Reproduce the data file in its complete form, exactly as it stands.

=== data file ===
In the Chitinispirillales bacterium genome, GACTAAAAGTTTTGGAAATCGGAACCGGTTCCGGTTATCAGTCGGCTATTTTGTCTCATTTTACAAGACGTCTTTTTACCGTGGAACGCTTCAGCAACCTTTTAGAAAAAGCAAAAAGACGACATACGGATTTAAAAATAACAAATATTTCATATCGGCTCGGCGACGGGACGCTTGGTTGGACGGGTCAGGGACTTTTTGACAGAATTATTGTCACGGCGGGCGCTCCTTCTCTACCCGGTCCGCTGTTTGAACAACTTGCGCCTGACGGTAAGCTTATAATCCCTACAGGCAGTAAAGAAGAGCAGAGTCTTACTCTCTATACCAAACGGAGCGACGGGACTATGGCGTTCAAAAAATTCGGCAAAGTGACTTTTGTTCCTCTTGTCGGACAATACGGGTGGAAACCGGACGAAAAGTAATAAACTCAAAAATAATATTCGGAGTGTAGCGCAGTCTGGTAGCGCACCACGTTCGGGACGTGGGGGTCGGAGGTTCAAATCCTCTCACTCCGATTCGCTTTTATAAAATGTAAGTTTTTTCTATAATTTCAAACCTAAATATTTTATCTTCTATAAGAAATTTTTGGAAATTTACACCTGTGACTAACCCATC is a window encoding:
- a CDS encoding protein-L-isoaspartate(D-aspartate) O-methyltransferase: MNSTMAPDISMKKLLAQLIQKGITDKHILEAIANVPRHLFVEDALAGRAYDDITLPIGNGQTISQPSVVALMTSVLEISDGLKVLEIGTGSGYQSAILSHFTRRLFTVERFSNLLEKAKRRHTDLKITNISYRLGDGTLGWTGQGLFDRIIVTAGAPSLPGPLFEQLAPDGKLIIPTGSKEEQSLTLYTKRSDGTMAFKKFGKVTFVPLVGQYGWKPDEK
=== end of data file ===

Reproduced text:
In the Chitinispirillales bacterium genome, GACTAAAAGTTTTGGAAATCGGAACCGGTTCCGGTTATCAGTCGGCTATTTTGTCTCATTTTACAAGACGTCTTTTTACCGTGGAACGCTTCAGCAACCTTTTAGAAAAAGCAAAAAGACGACATACGGATTTAAAAATAACAAATATTTCATATCGGCTCGGCGACGGGACGCTTGGTTGGACGGGTCAGGGACTTTTTGACAGAATTATTGTCACGGCGGGCGCTCCTTCTCTACCCGGTCCGCTGTTTGAACAACTTGCGCCTGACGGTAAGCTTATAATCCCTACAGGCAGTAAAGAAGAGCAGAGTCTTACTCTCTATACCAAACGGAGCGACGGGACTATGGCGTTCAAAAAATTCGGCAAAGTGACTTTTGTTCCTCTTGTCGGACAATACGGGTGGAAACCGGACGAAAAGTAATAAACTCAAAAATAATATTCGGAGTGTAGCGCAGTCTGGTAGCGCACCACGTTCGGGACGTGGGGGTCGGAGGTTCAAATCCTCTCACTCCGATTCGCTTTTATAAAATGTAAGTTTTTTCTATAATTTCAAACCTAAATATTTTATCTTCTATAAGAAATTTTTGGAAATTTACACCTGTGACTAACCCATC is a window encoding:
- a CDS encoding protein-L-isoaspartate(D-aspartate) O-methyltransferase: MNSTMAPDISMKKLLAQLIQKGITDKHILEAIANVPRHLFVEDALAGRAYDDITLPIGNGQTISQPSVVALMTSVLEISDGLKVLEIGTGSGYQSAILSHFTRRLFTVERFSNLLEKAKRRHTDLKITNISYRLGDGTLGWTGQGLFDRIIVTAGAPSLPGPLFEQLAPDGKLIIPTGSKEEQSLTLYTKRSDGTMAFKKFGKVTFVPLVGQYGWKPDEK